• Indian Handicrafts, Allied Publishers Pvt. Ltd, Bombay India, 1963.
  • Traditions of Indian Folk Dance.
  • The Glory of Indian Handicrafts, New Delhi, India: Clarion Books, 1985.
  • Inner Recesses, : Memoirs, 1986. ISBN 81-7013-038-7.

Books on Kamaladevi Chattopadhyay

  • Sakuntala Narasimhan, Kamaladevi Chattopadhyay. New Dawn Books, 1999. ISBN 81-207-2120-9.
  • S.R. Bakshi, Kamaladevi Chattopadhyaya : Role for Women’s Welfare, Om, 2000, ISBN 81-86867-34-1.
  • Reena Nanda, Kamaladevi Chattopadhyaya: A Biography (Modern Indian Greats), Oxford University Press, USA, 2002, ISBN 0-19-565364-5.
  • Jamila Brij Bhushan, Kamaladevi Chattopadhyaya – Portrait of a Rebel, Abhinav Pub, 2003. ISBN 81-7017-033-8.
  • M.V. Narayana Rao (Ed.), Kamaladevi Chattopadhyay: A True Karmayogi. The Crafts Council of Karnataka: Bangalore. 2003
  • Malvika Singh, The Iconic Women of Modern India – Freeing the Spirit. Penguin, 2006, ISBN 0-14-310082-3.
  • Jasleen Dhamija, Kamaladevi Chattopadhyay, National Book Trust, 2007. ISBN 8123748825
  • Indra Gupta , India’s 50 Most Illustrious Women. ISBN 81-88086-19-3.


  1. ^ "SNA: List of Sangeet Natak Academy Ratna Puraskarwinners (Academy Fellows)". Official website. Archived from the original on 4 March 2016.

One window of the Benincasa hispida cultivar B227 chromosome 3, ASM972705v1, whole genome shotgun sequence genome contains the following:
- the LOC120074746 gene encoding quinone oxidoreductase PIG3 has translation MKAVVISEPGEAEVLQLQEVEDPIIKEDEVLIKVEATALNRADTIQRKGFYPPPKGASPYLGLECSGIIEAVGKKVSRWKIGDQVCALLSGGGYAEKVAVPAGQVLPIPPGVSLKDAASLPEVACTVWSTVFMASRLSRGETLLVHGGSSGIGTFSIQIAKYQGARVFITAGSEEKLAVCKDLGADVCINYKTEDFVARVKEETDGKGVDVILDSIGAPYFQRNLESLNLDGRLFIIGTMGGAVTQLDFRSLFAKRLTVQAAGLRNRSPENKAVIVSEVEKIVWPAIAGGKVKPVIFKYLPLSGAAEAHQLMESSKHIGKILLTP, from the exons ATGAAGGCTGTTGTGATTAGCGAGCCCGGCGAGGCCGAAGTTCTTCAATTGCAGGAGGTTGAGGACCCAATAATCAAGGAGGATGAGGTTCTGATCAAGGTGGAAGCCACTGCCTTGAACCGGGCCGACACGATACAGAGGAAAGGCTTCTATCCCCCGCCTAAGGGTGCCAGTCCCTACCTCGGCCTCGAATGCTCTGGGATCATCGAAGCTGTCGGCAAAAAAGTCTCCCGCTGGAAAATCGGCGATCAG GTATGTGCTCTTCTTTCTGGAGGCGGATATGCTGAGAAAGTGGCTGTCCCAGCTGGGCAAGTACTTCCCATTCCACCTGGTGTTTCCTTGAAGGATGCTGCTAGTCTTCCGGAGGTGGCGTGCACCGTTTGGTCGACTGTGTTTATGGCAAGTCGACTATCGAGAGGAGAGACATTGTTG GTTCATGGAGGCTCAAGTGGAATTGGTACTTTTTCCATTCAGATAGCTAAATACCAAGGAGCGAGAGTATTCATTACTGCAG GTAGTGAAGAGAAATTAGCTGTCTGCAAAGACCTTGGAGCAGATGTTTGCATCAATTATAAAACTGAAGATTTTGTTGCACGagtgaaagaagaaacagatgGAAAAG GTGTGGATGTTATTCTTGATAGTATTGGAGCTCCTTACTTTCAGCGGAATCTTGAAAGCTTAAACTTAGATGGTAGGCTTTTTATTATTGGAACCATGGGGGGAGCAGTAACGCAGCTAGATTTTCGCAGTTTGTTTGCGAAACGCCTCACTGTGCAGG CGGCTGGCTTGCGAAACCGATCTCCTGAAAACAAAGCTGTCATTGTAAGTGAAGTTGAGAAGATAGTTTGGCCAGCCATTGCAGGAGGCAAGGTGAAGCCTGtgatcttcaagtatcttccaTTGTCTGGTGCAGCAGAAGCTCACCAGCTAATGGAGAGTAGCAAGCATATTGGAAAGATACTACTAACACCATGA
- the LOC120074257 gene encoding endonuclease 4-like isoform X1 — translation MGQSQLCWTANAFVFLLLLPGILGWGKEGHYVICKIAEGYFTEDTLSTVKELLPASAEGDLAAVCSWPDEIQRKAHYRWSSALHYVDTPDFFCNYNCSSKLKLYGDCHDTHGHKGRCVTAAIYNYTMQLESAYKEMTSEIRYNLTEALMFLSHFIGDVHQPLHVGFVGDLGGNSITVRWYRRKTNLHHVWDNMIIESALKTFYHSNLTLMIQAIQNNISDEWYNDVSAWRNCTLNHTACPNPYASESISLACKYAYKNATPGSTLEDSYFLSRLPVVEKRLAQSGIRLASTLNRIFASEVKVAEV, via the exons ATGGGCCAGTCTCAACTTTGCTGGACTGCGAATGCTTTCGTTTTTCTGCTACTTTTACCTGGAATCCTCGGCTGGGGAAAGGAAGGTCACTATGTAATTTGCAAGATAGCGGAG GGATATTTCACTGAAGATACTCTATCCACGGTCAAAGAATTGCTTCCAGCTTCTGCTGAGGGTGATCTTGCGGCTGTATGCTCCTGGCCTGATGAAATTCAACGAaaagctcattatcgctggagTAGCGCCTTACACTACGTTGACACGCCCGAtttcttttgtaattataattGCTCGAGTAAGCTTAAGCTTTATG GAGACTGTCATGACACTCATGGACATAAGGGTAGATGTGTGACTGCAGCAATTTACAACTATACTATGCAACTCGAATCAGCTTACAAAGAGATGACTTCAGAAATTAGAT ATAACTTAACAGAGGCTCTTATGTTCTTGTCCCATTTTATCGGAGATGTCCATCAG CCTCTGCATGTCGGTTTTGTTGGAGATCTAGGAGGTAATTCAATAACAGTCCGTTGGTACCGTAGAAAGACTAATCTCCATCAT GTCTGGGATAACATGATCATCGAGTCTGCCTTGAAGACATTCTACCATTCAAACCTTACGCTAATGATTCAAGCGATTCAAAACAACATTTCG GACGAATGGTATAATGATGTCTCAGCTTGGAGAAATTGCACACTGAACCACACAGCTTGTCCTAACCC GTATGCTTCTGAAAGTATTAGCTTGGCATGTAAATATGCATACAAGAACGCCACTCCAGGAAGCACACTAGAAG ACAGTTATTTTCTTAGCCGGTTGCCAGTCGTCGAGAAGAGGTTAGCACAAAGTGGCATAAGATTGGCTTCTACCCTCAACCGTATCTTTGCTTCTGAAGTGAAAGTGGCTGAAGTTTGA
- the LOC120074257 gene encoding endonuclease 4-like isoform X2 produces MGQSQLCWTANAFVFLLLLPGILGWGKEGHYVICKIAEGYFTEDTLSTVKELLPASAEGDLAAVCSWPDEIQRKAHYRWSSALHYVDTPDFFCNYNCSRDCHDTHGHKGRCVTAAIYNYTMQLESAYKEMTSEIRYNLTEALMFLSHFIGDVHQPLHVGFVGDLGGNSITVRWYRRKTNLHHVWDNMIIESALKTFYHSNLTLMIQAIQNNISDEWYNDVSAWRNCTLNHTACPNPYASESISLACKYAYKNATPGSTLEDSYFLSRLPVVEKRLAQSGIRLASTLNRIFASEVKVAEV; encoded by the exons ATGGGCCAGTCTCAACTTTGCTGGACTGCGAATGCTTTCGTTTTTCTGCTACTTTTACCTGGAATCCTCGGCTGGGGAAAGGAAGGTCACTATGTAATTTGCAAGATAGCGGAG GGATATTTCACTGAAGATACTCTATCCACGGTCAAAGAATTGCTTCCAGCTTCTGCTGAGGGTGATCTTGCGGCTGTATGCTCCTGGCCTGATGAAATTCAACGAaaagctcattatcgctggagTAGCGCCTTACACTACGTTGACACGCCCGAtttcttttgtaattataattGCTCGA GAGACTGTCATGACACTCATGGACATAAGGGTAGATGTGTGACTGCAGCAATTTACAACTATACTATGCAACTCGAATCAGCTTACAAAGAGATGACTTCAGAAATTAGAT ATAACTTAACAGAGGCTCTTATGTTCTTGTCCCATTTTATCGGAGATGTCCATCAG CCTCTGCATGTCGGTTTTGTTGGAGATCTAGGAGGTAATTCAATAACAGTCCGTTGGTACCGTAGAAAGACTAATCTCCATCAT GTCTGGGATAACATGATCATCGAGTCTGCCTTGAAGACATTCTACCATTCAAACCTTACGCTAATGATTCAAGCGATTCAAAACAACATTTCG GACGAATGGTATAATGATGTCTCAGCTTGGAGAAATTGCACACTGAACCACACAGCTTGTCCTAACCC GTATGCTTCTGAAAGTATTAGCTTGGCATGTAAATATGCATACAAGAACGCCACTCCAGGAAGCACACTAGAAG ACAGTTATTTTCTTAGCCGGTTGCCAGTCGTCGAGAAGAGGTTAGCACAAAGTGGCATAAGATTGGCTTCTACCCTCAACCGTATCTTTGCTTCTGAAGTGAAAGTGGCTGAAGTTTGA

2. ^ Das Bhargavinilayam, Mani Madhaveeyam. biography of Mani Madhava Chakyar, Department of Cultural Affairs, Government of Kerala. 1999. p. 272. ISBN 81-86365-78-8. Archived from the original on 15 February 2008. 
  3. ^ "A Freedom Fighter With a Feminist Soul, This Woman's Contributions to Modern India Are Staggering!". The Better India. 3 April 2017. Retrieved 30 October 2017. 
  4. ^ Bhargava, G.S. (16 October 2007). "Kamaladevi Chattopadhyay: The Many-splendoured Figure". Mainstream. Retrieved 3 April 2018. 
  5. ^ International Film Festival of India
  6. ^ Kamaladevi Chattopadhyay on IMDb
  7. ^ "Kamaladevi Chattopadhyaya Making Britain". www.open.ac.uk. Retrieved 30 October 2017. 
  8. ^ Kamala Devi Centenary Celebrated, Nehru Centre Archived 15 October 2007 at the Wayback Machine.
  9. ^ Kamaladevi Chattopadhyaya at IGNCA
  10. ^ Kamala centenary, World Craft Council Archived 26 October 2007 at the Wayback Machine.
  11. ^ Bhatt, S. C.; Bhargava, Gopal K. (2006). Land and People of Indian States and Union Territories. Gyan Publishing House. p. 675. ISBN 9788178353722. 
  12. ^ "Padma Awards" (PDF). Ministry of Home Affairs, Government of India. 2015. Archived from the original (PDF) on 15 November 2014. Retrieved 21 July 2015. 
  13. ^ Ratna Sadsya Sangeet Natak Akademi website.
  14. ^ Reporter, Staff (21 April 2016). "A tribute to Kamaladevi Chattopadhyay". The Hindu. Retrieved 30 October 2017. 
  15. ^ "Kamaladevi Chattopadhyay's 115th Birthday - Google Doodle". 

Further reading

External links